In its simplest form, PCR based cloning is about making a copy of a piece of DNA and at the same time adding restriction sites to the ends of that piece of DNA so that it can be easily cloned into a plasmid of interest.
For this example, we will describe how to copy a cDNA from one vector into a new vector that is better suited for analyzing the gene’s function. The process is shown graphically in the following cartoon, in which we are adding EcoRI and NotI sites to Your Gene of Interest (YGOI) for ligation into a recipient plasmid.
PCR cloning differs from traditional cloning in that the DNA fragment of interest, and even the vector, can be amplified by the Polymerase Chain Reaction (PCR) and ligated together, without the use of restriction enzymes. PCR cloning is a rapid method for cloning genes, and is often used for projects that require higher throughput than traditional cloning methods can accommodate. It allows for the cloning of DNA fragments that are not available in large amounts.
Typically, a PCR reaction is performed to amplify the sequence of interest, and then it is joined to the vector via a blunt or single-base overhang ligation prior to transformation. Early PCR cloning often used Taq DNA Polymerase to amplify the gene. This results in a PCR product with a single template-independent base addition of an adenine (A) residue to the 3′ end of the PCR product, through the normal action of the polymerase. These “A-tailed” products are then ligated to a complementary T-tailed vector using T4 DNA ligase, followed by transformation.
High-fidelity DNA polymerases are also now routinely used to amplify sequences with the PCR product containing no 3′ extensions. The blunt-end fragments are joined to a plasmid vector through a typical ligation reaction or by the action of an “activated” vector that contains a covalently attached enzyme, typically Topoisomerse I, which facilitates the vector:insert joining. Some PCR cloning systems contain engineered “suicide” vectors that include a toxic gene into which the PCR product must be successfully ligated to allow propagation of the strain that takes up the recombinant molecule during transformation.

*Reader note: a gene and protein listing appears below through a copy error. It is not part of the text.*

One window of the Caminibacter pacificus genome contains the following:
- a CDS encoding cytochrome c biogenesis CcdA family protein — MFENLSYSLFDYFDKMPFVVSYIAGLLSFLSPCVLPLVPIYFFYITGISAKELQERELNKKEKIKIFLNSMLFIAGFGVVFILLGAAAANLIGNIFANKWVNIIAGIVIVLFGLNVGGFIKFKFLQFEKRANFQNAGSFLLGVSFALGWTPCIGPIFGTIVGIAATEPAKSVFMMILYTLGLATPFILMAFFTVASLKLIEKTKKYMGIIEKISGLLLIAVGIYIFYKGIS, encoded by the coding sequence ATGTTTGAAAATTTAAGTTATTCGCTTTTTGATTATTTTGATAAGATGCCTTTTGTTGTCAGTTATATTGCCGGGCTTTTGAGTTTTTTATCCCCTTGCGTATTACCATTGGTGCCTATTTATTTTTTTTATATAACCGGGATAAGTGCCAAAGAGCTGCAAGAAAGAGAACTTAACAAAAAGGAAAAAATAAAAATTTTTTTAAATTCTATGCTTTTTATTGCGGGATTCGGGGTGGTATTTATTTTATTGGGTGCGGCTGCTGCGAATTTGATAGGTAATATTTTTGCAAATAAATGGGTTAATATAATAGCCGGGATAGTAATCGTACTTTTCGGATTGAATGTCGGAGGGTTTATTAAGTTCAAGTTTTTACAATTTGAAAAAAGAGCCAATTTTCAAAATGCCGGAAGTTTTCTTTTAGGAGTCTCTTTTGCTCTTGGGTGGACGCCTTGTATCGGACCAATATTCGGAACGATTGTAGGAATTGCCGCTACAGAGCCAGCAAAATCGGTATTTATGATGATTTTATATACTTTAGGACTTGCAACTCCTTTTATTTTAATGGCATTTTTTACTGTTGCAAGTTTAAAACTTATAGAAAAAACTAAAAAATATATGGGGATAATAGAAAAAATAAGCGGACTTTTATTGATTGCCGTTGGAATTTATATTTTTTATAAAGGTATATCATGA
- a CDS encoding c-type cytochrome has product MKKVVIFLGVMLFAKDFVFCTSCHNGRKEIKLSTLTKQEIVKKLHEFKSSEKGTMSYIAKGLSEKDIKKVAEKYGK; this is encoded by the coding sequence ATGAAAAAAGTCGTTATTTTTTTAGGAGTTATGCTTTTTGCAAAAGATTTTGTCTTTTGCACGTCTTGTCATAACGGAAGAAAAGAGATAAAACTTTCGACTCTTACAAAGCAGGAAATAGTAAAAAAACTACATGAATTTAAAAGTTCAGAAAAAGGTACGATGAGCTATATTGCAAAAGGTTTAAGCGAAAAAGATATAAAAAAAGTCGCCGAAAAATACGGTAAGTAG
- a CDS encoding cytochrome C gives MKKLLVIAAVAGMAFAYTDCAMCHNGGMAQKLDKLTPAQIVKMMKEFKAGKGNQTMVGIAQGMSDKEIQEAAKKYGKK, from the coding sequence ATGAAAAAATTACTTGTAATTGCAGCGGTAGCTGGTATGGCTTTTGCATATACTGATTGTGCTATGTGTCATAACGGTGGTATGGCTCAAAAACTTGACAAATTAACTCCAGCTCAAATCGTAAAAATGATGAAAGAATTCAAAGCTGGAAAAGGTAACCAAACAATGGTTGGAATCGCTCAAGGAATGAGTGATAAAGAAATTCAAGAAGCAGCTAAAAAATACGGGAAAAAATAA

A typical drawback common to many PCR cloning methods is a dedicated vector that must be used. These vectors are typically sold by suppliers, like NEB, in a ready-to-use linearized format and can add significant expense to the total cost of cloning. Also, the use of specific vectors restricts the researcher’s choice of antibiotic resistance, promoter identity, fusion partners, and other regulatory elements.
High efficiency, with dedicated vectors
Amenable to high throughput
Limited vector choices
Lack of sequence control at junction
Multi-fragment cloning is not straight forward
Directional cloning is difficult
Evolutionary studies necessary to dissect diverse biological processes have been limited by the lack of reverse genetic approaches in most organisms with sequenced genomes. We established a broadly applicable strategy using zinc finger nucleases (ZFNs) and transcription activator-like effector nucleases (TALENs) for targeted disruption of endogenous genes and cis-acting regulatory elements in diverged nematode species.